Botswana civil aviation authorities on Friday rebuffed charges by their Namibian counterparts that they should have alerted them prior to the crash of the Mozambique plane that killed more than 33 passengers onboard. Responding to accusations by Namibian authorities that they never informed them despite the fact that the plane was lost while still in Botswana’s air space Civil Aviation Authority of Botswana (CAAB) said they are not obliged to contact Namibian authorities.
In an interview with Sunday Standard, CAAB Public Affairs Manager, Modipe Nkwe said the best they could do was to contact their counterparts in Angola. He explained that they were not supposed to contact their counterparts in Namibia because the two neighbouring countries do not share air space. “In terms of airspace, we share it with Angola and that is why we contacted them to find out if they were able to talk to the pilot. Above 145000 feet is in our control.
The air space at the Caprivl airstrip of Namibia has been delegated to us for control and monitoring purposes. In other words Namibia has delegated that to us,” he said. Nkwe added that they were coordinating the monitoring of the plane with their Angolan counterparts. He said the pilot didn’t inform them that the plane was experiencing problems. Nkwe said they informed their Angolan counterparts that they could see the plane but were unable to communicate with the pilot. “The plane started to descend around Seronga village heading in the direction of Mohembo village at a very fast rate. We saw it descending but we were unable to communicate with the pilot,” he said. Nkwe also denied reports that the plane got lost while in Botswana saying it was not lost.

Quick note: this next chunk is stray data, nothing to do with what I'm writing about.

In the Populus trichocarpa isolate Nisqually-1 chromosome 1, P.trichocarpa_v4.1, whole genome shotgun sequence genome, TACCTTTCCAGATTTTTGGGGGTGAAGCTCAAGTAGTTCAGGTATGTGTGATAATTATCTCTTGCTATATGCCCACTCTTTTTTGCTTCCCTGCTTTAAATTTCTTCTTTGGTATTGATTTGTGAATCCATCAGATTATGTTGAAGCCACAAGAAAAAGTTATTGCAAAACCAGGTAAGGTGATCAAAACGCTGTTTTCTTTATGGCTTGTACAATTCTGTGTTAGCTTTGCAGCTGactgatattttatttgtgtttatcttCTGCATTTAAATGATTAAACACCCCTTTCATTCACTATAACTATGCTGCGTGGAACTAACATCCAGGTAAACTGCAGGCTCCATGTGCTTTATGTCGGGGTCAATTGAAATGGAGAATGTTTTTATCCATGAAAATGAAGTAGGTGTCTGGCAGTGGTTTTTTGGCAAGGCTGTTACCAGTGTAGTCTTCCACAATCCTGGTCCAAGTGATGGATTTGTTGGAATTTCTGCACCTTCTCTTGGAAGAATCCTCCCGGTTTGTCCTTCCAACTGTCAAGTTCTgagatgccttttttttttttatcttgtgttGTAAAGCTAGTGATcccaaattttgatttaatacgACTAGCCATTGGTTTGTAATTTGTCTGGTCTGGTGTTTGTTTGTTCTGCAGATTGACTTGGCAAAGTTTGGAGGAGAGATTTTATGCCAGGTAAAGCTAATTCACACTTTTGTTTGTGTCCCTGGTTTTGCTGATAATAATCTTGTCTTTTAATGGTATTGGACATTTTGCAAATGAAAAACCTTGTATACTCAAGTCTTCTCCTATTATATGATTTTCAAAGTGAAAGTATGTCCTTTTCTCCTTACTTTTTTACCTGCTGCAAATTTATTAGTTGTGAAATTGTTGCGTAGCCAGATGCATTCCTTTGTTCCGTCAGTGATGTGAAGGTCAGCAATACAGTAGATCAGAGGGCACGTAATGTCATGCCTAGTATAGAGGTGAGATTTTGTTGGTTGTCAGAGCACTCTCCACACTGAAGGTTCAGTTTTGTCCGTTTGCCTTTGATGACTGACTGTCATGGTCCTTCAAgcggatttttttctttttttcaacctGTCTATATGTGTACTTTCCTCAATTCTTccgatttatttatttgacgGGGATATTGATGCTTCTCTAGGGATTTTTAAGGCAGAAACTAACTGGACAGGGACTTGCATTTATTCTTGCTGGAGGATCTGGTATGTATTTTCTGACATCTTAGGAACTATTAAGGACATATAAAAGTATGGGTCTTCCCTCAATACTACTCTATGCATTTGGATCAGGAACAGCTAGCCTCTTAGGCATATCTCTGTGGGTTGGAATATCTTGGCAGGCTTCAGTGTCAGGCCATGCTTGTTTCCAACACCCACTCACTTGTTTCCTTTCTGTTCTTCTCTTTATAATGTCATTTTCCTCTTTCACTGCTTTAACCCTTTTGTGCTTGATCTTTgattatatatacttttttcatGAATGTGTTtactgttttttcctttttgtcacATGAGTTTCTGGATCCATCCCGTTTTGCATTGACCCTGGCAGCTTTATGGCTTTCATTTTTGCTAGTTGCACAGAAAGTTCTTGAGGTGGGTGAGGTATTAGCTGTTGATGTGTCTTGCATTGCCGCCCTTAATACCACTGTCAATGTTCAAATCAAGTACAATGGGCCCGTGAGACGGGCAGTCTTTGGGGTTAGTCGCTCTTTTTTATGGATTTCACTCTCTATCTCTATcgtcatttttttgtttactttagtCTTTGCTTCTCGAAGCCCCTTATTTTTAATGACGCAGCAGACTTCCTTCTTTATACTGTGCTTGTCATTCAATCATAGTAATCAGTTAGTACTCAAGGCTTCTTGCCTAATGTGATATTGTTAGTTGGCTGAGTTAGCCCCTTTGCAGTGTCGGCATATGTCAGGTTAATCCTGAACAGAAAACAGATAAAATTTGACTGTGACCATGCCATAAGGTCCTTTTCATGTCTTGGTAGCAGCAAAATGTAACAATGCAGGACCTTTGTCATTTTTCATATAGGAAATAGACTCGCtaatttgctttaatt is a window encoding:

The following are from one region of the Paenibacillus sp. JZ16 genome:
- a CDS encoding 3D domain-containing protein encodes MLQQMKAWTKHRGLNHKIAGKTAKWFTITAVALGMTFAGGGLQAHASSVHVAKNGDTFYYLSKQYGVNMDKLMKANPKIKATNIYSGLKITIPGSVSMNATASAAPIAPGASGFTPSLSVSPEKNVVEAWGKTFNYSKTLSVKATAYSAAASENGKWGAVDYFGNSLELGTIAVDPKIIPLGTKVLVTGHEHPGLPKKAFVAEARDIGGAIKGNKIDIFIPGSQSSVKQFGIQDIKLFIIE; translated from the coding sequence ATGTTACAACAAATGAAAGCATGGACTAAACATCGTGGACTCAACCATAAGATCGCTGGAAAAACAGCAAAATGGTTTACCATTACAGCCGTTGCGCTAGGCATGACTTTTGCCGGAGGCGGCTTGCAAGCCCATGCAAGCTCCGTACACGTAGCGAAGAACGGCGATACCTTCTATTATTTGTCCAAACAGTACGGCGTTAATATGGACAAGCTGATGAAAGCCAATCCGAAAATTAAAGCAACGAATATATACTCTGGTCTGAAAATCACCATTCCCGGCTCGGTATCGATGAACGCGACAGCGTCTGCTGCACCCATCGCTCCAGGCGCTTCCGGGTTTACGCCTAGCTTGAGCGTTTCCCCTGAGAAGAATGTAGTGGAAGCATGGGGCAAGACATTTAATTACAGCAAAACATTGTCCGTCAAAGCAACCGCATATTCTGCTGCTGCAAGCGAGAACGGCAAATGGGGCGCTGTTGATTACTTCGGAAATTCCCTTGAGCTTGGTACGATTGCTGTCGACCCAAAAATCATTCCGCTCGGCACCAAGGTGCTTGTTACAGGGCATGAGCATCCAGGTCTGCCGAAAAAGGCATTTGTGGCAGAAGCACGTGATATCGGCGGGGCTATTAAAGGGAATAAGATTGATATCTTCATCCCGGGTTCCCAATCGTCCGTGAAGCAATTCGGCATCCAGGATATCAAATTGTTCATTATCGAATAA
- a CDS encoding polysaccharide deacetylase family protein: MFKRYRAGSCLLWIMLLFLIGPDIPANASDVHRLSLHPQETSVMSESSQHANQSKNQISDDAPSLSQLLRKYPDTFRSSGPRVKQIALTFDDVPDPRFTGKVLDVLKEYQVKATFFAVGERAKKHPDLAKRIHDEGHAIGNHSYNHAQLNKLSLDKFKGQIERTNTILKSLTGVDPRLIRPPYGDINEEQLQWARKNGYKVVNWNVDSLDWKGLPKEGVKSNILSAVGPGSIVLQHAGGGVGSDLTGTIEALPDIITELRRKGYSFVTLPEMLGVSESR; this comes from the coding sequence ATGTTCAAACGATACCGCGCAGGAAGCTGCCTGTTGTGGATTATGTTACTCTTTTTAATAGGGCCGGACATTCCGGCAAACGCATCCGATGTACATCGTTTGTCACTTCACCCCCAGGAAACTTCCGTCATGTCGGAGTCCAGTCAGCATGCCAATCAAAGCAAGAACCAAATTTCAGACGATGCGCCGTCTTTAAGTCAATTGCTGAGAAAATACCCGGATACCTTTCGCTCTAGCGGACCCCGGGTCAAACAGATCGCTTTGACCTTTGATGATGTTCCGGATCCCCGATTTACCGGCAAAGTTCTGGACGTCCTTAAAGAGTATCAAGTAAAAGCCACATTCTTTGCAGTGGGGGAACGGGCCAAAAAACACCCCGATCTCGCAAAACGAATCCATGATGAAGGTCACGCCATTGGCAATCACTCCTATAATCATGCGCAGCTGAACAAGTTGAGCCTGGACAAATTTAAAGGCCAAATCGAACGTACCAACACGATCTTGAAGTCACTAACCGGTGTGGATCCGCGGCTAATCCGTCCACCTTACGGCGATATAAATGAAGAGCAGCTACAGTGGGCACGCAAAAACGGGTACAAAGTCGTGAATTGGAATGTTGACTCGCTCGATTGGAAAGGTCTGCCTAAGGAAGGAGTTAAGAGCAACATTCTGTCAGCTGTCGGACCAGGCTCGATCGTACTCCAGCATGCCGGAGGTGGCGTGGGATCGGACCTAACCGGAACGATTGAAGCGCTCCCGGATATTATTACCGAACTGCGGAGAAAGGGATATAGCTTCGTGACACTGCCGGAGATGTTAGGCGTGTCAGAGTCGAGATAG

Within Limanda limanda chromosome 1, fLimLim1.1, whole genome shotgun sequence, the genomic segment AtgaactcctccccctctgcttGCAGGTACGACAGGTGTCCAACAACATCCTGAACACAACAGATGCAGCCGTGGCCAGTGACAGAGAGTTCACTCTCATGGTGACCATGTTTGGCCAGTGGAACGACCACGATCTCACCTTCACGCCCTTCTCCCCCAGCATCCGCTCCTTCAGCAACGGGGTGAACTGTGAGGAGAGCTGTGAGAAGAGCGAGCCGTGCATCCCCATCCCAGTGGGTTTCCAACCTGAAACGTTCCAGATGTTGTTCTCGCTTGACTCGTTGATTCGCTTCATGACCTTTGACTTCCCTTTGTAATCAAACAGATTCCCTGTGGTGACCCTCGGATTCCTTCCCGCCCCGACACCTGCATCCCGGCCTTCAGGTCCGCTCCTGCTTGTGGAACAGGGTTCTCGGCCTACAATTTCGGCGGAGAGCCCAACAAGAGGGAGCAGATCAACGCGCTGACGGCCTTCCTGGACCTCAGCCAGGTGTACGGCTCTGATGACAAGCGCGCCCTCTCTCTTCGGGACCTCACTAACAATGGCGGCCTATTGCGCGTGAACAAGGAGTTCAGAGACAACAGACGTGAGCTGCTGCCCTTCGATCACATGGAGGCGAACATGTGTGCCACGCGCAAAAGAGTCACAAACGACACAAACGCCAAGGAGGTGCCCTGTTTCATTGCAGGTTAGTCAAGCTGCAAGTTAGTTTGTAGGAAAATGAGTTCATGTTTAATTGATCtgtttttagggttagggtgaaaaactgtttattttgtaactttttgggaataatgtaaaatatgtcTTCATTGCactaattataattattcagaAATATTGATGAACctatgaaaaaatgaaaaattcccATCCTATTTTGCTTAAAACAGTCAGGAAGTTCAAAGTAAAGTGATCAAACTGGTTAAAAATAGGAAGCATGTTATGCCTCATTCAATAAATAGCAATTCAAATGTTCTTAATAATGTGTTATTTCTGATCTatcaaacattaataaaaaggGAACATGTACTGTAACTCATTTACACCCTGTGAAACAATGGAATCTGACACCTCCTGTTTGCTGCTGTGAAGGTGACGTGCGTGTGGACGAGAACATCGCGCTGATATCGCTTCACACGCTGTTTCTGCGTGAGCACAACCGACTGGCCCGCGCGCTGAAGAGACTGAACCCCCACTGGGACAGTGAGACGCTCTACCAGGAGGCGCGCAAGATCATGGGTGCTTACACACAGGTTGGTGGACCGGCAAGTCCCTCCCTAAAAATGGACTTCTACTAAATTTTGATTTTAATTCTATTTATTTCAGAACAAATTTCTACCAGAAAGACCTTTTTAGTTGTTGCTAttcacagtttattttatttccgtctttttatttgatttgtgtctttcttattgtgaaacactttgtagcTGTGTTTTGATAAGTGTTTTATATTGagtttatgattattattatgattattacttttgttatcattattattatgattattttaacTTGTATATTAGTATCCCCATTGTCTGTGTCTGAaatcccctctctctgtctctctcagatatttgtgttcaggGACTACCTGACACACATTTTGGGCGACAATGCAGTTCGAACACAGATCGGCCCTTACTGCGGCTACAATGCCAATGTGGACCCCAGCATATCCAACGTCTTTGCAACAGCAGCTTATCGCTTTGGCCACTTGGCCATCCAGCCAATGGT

“The plane was not lost, if it had been lost we would not have contacted Angola,” he explained. Chief Air Traffic Controller in the Ministry of Works and Transport’s Directorate of Civil Aviation, Victor Likando fell short of blaming the CAAB for failing to monitor the accident as it unfolded and losing track of the aircraft. While he acknowledged that there are some safety concerns regarding Botswana air space, Nkwe defended the standards of Botswana skies saying they are some of the safest in world. “It is not true that our air space is dangerous.
It is also not true that the International Civil Aviation Organisation (IACO) has blacklisted us, they only noted safety concerns and not blacklisted us,” he said. While he decline to respond to Sunday Standard questions, referring queries to Namibian Directorate of Civil Aviation Director France Uirab, Likando is quoted as saying that it took them a long time to locate the wreckage because they were not informed by their Botswana counterparts on time since the plane was lost while still in Gaborone air space.
“Botswana never told us. Whatever led to Botswana not telling us, they should tell us,” he is quoted as saying adding that his country’s works ministry had to call Gaborone and Luanda offices to check whether they had lost track of an aircraft.
Likando further said the accident happened in the Gaborone air space even though on land it was in Namibia. It was for this reason, he added, that the crew had no need to contact any Namibian airport since it takes any plane, flying that route, three minutes to pass through Namibia into Angola.
Contact with Namibian airport authorities, Likando explained, can only be made in case of an emergency but this was not done. According to Likando, Gaborone was supposed to contact Angola to take over the plane’s frequency monitoring but the accident happened just a minute into Namibian territory, adding that the problems of the plane started while in Botswana’s air space.
Sunday Standard understands that officials from Directorate of Accident Investigations under Botswana’s Ministry of Works and Communications are in Namibia as part of a team that is conducting investigations into the plane crash. Namibian Directorate of Civil Aviation Director France Uirab conformed that some officials from Botswana were in Namibia to assist in the investigations.